Opening doors for Irish agri-businesses a key part of Gulf trade mission – Minister

The big news to come out of this week’s ministerial-led trade mission to the Middle East was enhanced access for Irish beef to Saudi Arabia and the ban on sheepmeat being lifted.

The Minister for Agriculture, Food and the Marine, Michael Creed, has said that these outcomes are not the only measure of success that should be taken from the trade mission.

“There was a lot packed into this week’s trade mission and that is as it should be,” he said.

“We started in Saudi Arabia, where we had very successful outcomes in terms of beef, but that’s not the only measurement that should be used.

“To use a farming analogy, we harvested on the beef side but we were at various different stages in other projects.”

That included talking to different state regulators, opening doors for Irish agri-food and ag-tech companies to do business with their equivalents out here.

“I’ve no doubt that the overall ambition of the agri-food industry is to grow in the next few years and a very significant part of that will be here [in the Middle East].”

The Minister said that this growth will be in the agri-food space, but also in the ag-tech space.

Other market opportunities

Food Wise 2025 identifies the Middle East, north Africa and southeast Asia as markets to target, when exporting Irish produce, the Minister said.

“That’s where we’ve had a lot of concentration. I think as well, there’s going to be a refocusing of efforts across what might be described as the mature European markets and the northern European markets.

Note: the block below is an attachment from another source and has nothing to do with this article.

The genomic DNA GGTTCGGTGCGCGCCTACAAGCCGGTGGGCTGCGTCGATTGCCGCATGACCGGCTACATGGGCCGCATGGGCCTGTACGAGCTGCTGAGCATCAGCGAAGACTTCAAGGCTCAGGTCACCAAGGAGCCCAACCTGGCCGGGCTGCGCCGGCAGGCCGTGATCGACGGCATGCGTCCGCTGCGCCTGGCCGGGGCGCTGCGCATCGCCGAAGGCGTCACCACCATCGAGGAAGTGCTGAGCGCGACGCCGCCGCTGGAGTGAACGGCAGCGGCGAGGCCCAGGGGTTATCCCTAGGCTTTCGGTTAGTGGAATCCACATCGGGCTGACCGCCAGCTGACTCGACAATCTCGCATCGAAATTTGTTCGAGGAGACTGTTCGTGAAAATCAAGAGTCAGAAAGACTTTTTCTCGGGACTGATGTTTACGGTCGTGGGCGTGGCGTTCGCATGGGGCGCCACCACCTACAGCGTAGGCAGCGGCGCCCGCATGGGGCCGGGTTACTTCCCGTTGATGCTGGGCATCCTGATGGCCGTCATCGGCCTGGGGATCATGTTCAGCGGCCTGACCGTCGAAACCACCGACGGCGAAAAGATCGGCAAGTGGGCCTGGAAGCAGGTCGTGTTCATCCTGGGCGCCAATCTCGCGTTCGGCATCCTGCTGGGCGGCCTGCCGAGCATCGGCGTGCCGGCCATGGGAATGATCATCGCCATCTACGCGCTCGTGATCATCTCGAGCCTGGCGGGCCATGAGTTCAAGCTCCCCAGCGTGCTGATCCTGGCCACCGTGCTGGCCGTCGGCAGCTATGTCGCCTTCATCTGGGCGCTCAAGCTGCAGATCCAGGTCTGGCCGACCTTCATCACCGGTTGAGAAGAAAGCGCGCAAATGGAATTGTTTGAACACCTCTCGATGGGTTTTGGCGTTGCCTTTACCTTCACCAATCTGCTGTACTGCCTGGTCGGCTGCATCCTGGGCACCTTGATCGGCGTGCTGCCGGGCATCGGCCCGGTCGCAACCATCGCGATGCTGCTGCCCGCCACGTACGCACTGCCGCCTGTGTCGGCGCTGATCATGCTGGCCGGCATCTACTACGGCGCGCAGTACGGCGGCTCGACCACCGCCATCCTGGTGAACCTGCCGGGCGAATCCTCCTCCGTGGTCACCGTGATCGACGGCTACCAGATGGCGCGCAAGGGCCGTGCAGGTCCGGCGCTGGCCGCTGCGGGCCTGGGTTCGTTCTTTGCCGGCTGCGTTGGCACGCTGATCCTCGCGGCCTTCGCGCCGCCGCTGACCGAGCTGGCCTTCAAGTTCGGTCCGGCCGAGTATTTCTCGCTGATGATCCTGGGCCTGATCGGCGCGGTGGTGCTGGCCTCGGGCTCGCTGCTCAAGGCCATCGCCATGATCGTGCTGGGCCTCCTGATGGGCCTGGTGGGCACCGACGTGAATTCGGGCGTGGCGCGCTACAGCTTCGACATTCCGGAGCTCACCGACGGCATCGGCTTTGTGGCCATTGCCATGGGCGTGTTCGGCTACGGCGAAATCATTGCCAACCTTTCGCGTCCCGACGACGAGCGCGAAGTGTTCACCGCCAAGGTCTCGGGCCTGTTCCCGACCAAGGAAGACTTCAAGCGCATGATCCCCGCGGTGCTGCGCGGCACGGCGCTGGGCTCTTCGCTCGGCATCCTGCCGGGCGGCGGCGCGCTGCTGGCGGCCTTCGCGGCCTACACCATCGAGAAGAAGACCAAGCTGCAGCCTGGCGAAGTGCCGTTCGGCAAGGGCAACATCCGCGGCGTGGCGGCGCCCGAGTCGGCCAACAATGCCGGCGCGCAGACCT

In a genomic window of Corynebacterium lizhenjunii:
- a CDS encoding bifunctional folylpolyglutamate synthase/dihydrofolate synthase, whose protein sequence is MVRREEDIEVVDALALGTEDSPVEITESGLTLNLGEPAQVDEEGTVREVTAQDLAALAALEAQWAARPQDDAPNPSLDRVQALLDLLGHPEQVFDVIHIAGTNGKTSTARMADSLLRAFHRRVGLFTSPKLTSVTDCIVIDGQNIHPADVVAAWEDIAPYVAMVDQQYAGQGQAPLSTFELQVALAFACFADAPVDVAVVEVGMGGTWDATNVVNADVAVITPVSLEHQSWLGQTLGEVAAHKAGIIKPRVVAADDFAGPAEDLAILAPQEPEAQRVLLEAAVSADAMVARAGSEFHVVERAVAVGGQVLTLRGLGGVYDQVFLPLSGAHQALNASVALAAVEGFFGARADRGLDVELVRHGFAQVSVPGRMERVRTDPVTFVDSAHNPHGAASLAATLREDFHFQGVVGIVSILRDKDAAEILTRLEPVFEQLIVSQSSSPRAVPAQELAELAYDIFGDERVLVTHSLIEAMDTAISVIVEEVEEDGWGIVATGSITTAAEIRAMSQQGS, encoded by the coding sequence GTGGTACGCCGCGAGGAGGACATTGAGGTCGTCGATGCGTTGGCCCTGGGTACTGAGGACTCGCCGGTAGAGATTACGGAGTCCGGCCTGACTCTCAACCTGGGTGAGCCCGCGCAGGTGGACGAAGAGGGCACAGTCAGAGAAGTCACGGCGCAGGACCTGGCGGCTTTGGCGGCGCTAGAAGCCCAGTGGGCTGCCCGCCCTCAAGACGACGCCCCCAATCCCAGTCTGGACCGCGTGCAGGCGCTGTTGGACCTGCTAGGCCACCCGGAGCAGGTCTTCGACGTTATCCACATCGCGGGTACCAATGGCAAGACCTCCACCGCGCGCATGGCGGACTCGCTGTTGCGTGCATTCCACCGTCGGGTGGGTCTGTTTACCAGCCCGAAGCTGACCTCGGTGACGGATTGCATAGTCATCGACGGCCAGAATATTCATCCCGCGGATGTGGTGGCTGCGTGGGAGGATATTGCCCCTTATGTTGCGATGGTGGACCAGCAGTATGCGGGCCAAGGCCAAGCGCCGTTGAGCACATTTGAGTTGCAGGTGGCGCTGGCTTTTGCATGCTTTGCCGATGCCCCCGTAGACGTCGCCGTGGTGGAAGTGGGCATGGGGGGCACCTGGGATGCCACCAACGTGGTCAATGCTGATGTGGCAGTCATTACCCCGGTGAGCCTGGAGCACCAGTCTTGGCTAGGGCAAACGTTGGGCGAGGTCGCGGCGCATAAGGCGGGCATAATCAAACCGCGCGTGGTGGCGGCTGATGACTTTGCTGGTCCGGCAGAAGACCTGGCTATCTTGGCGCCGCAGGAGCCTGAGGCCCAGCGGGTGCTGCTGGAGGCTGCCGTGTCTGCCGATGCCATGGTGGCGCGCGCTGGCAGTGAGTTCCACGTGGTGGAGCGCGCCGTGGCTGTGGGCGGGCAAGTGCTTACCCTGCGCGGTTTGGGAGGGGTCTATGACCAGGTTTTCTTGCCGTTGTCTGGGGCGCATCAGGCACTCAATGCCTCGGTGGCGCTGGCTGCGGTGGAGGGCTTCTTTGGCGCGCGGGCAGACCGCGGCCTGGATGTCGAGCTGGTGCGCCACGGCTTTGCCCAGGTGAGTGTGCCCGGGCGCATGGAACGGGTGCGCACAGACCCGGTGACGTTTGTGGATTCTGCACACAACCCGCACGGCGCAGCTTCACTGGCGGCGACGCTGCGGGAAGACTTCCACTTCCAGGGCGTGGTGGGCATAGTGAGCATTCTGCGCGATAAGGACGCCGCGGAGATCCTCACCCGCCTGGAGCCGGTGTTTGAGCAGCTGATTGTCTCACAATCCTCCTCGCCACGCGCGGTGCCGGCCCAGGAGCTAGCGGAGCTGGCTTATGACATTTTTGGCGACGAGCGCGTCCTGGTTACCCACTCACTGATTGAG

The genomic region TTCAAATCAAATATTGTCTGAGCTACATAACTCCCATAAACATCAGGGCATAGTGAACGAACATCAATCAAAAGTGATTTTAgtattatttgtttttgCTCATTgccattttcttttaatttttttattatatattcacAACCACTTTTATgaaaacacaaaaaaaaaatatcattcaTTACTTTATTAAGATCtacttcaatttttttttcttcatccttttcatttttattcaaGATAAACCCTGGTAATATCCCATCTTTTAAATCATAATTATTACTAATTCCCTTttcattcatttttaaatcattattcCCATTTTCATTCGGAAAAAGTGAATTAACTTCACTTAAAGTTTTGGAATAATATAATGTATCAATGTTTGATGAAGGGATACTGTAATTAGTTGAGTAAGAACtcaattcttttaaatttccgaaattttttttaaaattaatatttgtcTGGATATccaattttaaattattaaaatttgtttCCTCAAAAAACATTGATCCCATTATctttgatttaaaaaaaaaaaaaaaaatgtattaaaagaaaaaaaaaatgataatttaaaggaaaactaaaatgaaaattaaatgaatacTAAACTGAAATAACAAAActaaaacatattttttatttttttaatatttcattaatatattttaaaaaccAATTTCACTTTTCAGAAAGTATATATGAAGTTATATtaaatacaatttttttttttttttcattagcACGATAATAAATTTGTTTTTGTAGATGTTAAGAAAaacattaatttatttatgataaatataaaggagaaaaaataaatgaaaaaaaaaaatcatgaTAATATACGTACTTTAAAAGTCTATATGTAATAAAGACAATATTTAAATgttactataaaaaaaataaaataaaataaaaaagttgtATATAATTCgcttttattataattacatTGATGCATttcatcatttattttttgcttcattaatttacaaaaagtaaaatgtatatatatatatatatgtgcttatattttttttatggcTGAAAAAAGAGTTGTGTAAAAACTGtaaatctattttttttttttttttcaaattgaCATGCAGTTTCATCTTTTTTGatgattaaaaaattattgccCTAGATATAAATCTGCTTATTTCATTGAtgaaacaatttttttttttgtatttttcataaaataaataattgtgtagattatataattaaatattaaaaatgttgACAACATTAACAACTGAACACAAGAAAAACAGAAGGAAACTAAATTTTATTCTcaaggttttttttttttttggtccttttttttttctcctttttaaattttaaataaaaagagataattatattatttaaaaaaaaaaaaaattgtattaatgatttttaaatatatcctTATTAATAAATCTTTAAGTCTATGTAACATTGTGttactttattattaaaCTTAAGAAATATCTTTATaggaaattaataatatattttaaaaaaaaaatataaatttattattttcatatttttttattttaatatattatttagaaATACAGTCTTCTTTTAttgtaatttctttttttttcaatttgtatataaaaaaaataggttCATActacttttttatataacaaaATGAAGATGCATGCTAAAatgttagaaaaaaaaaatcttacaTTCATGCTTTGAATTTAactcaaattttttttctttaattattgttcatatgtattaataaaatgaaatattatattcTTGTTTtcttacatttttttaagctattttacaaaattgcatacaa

“In fact, I’m going to Germany on St Patrick’s week, doing some programmes there with Bord Bia, while also doing some bilateral meetings on the Brexit issue with colleagues.

“Anywhere we can sell to is important. In many respects, what the Department does and the agencies do is facilitate the opening of markets.

“Business then decides where is the best level of profit for them – where can they do long-term, secure business and they make those commercial decisions.”

US market concerns

On the US market, Minister Creed said that he deliberately didn’t put a figure on the beef-for-grinding access, because it’s an issue for the industry itself.

“I know that a number of companies have been working through the protocols to start that now.

“I suppose in the bigger picture, we’d be slightly concerned about noises that we hear coming from the US in terms of their trading relationship with the European Union. But that’s at an early stage.

“We’ve been in contact with the European Commission and we’d hope that our access isn’t compromised.”

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